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Research Papers: Radiative Heat Transfer

Solar Selective Volumetric Receivers for Harnessing Solar Thermal Energy

[+] Author and Article Information
Vikrant Khullar

Mechanical Engineering Department,
Thapar University,
Patiala 147004, Punjab, India
e-mail: vikrantkhullar1@gmail.com

Himanshu Tyagi

School of Mechanical, Materials,
and Energy Engineering,
Indian Institute of Technology Ropar,
Rupnagar 140001, India

Todd P. Otanicar

Department of Mechanical Engineering,
The University of Tulsa,
Tulsa, OK 74104

Yasitha L. Hewakuruppu

School of Mechanical and
Manufacturing Engineering,
The University of New South Wales,
Sydney 2052, Australia

Robert A. Taylor

School of Mechanical and
Manufacturing Engineering,
School of Photovoltaics and
Renewable Energy Engineering,
The University of New South Wales,
Sydney 2052, Australia

1Corresponding author.

Contributed by the Heat Transfer Division of ASME for publication in the JOURNAL OF HEAT TRANSFER. Manuscript received December 31, 2016; final manuscript received January 15, 2018; published online April 11, 2018. Assoc. Editor: Ali Khounsary.

J. Heat Transfer 140(6), 062702 (Apr 11, 2018) (15 pages) Paper No: HT-16-1837; doi: 10.1115/1.4039214 History: Received December 31, 2016; Revised January 15, 2018

Given the largely untapped solar energy resource, there has been an ongoing international effort to engineer improved solar-harvesting technologies. Toward this, the possibility of engineering a solar selective volumetric receiver (SSVR) has been explored in the present study. Common heat transfer liquids (HTLs) typically have high transmissivity in the visible-near infrared (VIS-NIR) region and high emission in the midinfrared region, due to the presence of intramolecular vibration bands. This precludes them from being solar absorbers. In fact, they have nearly the opposite properties from selective surfaces such as cermet, TiNOX, and black chrome. However, liquid receivers which approach the radiative properties of selective surfaces can be realized through a combination of anisotropic geometries of metal nanoparticles (or broad band absorption multiwalled carbon nanotubes (MWCNTs)) and transparent heat mirrors. SSVRs represent a paradigm shift in the manner in which solar thermal energy is harnessed and promise higher thermal efficiencies (and lower material requirements) than their surface absorption-based counterparts. In the present work, the “effective” solar absorption to infrared emission ratio has been evaluated for a representative SSVR employing copper nanospheroids/MWCNTs and Sn-In2O3 based heat mirrors. It has been found that a solar selectivity comparable to (or even higher than) cermet-based Schott receiver is achievable through control of the cut-off solar selective wavelength. Theoretical calculations show that the thermal efficiency of Sn-In2O3 based SSVR is 6–7% higher than the cermet-based Schott receiver. Furthermore, stagnation temperature experiments have been conducted on a laboratory-scale SSVR to validate the theoretical results. It has been found that higher stagnation temperatures (and hence higher thermal efficiencies) compared to conventional surface absorption-based collectors are achievable through proper control of nanoparticle concentration.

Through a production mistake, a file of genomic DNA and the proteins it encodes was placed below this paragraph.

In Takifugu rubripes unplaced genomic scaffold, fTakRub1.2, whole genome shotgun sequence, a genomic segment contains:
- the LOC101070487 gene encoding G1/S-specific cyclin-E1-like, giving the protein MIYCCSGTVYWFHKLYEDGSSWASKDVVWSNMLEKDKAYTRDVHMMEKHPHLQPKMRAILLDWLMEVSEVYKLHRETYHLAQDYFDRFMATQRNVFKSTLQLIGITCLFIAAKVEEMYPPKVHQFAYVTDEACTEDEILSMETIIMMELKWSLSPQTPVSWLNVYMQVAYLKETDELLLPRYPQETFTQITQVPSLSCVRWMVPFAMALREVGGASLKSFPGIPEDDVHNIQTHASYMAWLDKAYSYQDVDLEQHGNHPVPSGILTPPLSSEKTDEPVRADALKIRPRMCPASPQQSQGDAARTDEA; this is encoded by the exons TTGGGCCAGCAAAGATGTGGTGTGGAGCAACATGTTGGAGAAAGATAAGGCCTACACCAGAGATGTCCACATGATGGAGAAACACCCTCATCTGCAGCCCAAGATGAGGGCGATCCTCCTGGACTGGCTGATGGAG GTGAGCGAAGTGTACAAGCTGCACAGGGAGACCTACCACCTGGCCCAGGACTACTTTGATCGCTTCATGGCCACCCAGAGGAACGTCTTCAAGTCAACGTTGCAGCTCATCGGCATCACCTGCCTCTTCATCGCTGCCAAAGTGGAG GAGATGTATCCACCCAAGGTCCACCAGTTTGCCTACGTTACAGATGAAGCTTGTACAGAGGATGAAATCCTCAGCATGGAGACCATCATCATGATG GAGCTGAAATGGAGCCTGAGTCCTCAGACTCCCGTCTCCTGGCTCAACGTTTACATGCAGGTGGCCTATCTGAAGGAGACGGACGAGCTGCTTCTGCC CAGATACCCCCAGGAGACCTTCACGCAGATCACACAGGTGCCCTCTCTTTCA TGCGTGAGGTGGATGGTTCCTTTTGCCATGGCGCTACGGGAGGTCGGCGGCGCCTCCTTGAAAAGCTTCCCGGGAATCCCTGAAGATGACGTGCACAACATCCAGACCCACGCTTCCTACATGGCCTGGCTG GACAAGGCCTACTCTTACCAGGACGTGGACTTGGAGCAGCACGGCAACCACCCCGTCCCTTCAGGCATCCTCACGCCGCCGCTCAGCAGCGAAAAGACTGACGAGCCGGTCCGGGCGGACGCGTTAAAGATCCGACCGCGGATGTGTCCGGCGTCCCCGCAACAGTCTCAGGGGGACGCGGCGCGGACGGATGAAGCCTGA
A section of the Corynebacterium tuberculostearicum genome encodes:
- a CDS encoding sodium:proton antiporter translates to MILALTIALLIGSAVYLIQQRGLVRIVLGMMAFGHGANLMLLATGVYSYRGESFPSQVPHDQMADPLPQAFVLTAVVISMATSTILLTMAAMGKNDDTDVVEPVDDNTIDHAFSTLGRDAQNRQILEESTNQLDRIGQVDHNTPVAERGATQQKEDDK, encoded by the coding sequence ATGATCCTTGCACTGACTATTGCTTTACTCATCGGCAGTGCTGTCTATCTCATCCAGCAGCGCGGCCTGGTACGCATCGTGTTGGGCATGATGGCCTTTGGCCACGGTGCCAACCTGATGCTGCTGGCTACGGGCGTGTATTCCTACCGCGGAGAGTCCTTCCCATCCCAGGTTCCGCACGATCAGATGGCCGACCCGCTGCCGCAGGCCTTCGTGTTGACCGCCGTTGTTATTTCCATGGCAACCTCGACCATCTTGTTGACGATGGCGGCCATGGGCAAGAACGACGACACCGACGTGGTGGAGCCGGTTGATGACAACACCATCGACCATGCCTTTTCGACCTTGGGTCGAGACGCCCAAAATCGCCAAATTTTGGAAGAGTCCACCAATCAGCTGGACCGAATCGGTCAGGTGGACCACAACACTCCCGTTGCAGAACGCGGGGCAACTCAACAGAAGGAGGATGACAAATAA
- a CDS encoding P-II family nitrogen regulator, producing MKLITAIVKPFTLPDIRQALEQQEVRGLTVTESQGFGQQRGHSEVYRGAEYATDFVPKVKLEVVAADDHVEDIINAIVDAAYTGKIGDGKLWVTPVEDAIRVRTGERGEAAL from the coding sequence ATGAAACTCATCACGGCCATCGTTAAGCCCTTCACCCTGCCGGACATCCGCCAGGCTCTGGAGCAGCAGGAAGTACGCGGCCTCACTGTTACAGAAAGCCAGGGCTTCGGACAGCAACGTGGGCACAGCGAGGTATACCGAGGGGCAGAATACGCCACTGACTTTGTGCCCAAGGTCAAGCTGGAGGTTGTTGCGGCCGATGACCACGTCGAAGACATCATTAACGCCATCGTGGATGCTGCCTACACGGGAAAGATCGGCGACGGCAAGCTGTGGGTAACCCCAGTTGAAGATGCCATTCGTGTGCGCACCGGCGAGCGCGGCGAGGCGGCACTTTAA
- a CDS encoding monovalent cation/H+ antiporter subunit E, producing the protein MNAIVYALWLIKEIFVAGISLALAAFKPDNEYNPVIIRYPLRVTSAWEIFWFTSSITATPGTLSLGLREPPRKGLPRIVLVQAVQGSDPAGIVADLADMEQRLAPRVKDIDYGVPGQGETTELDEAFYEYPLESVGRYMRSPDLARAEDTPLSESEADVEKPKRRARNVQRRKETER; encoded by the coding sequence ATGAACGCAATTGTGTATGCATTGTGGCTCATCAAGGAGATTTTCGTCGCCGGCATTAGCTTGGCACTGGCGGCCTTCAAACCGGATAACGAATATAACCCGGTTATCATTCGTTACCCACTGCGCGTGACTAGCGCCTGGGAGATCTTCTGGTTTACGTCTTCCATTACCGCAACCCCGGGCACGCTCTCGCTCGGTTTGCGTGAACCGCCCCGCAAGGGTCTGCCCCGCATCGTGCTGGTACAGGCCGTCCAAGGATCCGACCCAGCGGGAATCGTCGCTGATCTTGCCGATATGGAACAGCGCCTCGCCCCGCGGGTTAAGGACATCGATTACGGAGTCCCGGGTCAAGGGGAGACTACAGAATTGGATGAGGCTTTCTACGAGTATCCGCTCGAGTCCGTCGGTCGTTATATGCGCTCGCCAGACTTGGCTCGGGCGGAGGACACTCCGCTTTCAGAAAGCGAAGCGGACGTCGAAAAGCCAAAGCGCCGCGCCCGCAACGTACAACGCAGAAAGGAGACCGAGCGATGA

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Figures

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Fig. 2

(a) Schematic of an extrinsically engineered solar selective volumetric receiver (SSVR), (b) ideal absorptivity characteristics, and (c) reflectivity characteristics of SSVR

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Fig. 1

Spectral transmittance in the solar irradiance wavelength band (measured with a spectrophotometer (PerkinElmer Lambda 1050), sample thickness = 10 mm) and the midinfrared region (measured with the help of Nicolet iS50 FT-IR, sample thickness ∼1–15 μm) for common HTLs: (a) distilled water and (b) Therminol VP-1

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Fig. 6